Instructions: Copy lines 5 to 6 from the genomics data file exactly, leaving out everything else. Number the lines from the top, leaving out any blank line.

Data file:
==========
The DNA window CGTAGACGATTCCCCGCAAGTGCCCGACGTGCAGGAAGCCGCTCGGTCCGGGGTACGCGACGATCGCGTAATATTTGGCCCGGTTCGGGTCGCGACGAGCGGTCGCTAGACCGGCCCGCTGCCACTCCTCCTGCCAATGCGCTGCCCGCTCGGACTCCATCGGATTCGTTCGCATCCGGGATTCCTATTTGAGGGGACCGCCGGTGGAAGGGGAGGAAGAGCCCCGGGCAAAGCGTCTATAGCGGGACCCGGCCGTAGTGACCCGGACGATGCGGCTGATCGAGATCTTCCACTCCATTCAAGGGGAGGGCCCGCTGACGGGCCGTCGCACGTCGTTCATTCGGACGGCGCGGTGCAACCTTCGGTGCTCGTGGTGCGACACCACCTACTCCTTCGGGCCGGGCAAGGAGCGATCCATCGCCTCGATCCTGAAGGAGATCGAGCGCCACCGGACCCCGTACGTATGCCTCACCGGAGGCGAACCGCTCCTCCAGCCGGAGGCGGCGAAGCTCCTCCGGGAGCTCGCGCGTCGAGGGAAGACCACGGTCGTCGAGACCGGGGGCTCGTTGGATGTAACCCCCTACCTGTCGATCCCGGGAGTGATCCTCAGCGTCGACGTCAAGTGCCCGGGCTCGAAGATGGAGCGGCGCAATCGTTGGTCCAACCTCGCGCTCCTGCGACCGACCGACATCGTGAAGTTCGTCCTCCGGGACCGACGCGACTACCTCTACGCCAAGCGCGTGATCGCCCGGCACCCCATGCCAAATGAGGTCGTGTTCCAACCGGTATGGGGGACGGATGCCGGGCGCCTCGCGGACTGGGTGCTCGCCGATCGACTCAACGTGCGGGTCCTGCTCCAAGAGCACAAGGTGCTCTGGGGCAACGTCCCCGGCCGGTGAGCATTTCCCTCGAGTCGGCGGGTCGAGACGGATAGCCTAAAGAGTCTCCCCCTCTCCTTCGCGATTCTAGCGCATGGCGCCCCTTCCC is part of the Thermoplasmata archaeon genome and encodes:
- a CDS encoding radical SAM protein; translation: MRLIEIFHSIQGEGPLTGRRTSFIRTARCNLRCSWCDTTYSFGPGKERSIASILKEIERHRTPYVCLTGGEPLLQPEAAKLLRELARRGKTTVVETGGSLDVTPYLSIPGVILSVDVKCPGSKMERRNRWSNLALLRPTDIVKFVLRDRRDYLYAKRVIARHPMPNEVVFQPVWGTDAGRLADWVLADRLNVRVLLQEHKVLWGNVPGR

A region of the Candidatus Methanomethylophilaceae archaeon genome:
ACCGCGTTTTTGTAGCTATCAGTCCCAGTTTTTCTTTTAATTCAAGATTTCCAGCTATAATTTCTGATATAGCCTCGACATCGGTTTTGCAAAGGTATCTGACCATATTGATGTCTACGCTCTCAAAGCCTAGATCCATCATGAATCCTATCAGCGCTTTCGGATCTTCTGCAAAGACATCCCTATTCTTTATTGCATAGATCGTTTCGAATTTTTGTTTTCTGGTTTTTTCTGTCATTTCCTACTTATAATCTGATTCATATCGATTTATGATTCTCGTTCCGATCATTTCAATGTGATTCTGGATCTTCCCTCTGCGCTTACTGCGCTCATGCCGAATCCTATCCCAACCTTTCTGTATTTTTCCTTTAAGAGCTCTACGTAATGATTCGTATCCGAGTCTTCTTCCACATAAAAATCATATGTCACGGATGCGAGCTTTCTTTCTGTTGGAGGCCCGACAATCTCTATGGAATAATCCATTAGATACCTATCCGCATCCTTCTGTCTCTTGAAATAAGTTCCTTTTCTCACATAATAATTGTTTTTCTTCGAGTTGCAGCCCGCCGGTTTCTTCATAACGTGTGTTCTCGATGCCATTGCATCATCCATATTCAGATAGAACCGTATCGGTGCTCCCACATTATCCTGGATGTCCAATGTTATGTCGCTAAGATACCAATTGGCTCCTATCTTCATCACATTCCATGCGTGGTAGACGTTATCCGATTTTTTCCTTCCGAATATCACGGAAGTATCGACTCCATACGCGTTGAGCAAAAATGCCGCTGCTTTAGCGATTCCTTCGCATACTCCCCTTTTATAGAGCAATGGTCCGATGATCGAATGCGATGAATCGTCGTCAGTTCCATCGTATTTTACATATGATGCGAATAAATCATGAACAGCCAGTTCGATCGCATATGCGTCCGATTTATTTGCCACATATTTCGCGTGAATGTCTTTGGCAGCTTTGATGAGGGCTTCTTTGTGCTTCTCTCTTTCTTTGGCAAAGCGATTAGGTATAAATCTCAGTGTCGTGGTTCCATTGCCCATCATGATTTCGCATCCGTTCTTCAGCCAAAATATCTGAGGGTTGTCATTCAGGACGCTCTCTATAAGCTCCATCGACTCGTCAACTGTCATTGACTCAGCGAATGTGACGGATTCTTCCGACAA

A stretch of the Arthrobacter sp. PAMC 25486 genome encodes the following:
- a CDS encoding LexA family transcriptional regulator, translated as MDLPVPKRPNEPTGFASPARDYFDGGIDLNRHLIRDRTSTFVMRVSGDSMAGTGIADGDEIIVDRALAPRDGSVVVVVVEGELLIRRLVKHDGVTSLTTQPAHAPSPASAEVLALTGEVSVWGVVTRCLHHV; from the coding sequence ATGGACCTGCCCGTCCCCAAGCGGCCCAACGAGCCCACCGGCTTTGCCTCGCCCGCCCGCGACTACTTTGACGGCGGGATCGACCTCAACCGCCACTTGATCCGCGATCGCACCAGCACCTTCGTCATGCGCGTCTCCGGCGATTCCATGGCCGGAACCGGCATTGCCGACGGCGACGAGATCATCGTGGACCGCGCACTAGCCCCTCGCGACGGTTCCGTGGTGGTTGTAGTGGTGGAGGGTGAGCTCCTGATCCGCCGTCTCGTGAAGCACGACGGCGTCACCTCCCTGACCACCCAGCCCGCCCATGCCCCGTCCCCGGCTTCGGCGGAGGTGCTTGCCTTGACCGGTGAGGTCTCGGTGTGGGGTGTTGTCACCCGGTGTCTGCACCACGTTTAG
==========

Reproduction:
A stretch of the Arthrobacter sp. PAMC 25486 genome encodes the following:
- a CDS encoding LexA family transcriptional regulator, translated as MDLPVPKRPNEPTGFASPARDYFDGGIDLNRHLIRDRTSTFVMRVSGDSMAGTGIADGDEIIVDRALAPRDGSVVVVVVEGELLIRRLVKHDGVTSLTTQPAHAPSPASAEVLALTGEVSVWGVVTRCLHHV; from the coding sequence ATGGACCTGCCCGTCCCCAAGCGGCCCAACGAGCCCACCGGCTTTGCCTCGCCCGCCCGCGACTACTTTGACGGCGGGATCGACCTCAACCGCCACTTGATCCGCGATCGCACCAGCACCTTCGTCATGCGCGTCTCCGGCGATTCCATGGCCGGAACCGGCATTGCCGACGGCGACGAGATCATCGTGGACCGCGCACTAGCCCCTCGCGACGGTTCCGTGGTGGTTGTAGTGGTGGAGGGTGAGCTCCTGATCCGCCGTCTCGTGAAGCACGACGGCGTCACCTCCCTGACCACCCAGCCCGCCCATGCCCCGTCCCCGGCTTCGGCGGAGGTGCTTGCCTTGACCGGTGAGGTCTCGGTGTGGGGTGTTGTCACCCGGTGTCTGCACCACGTTTAG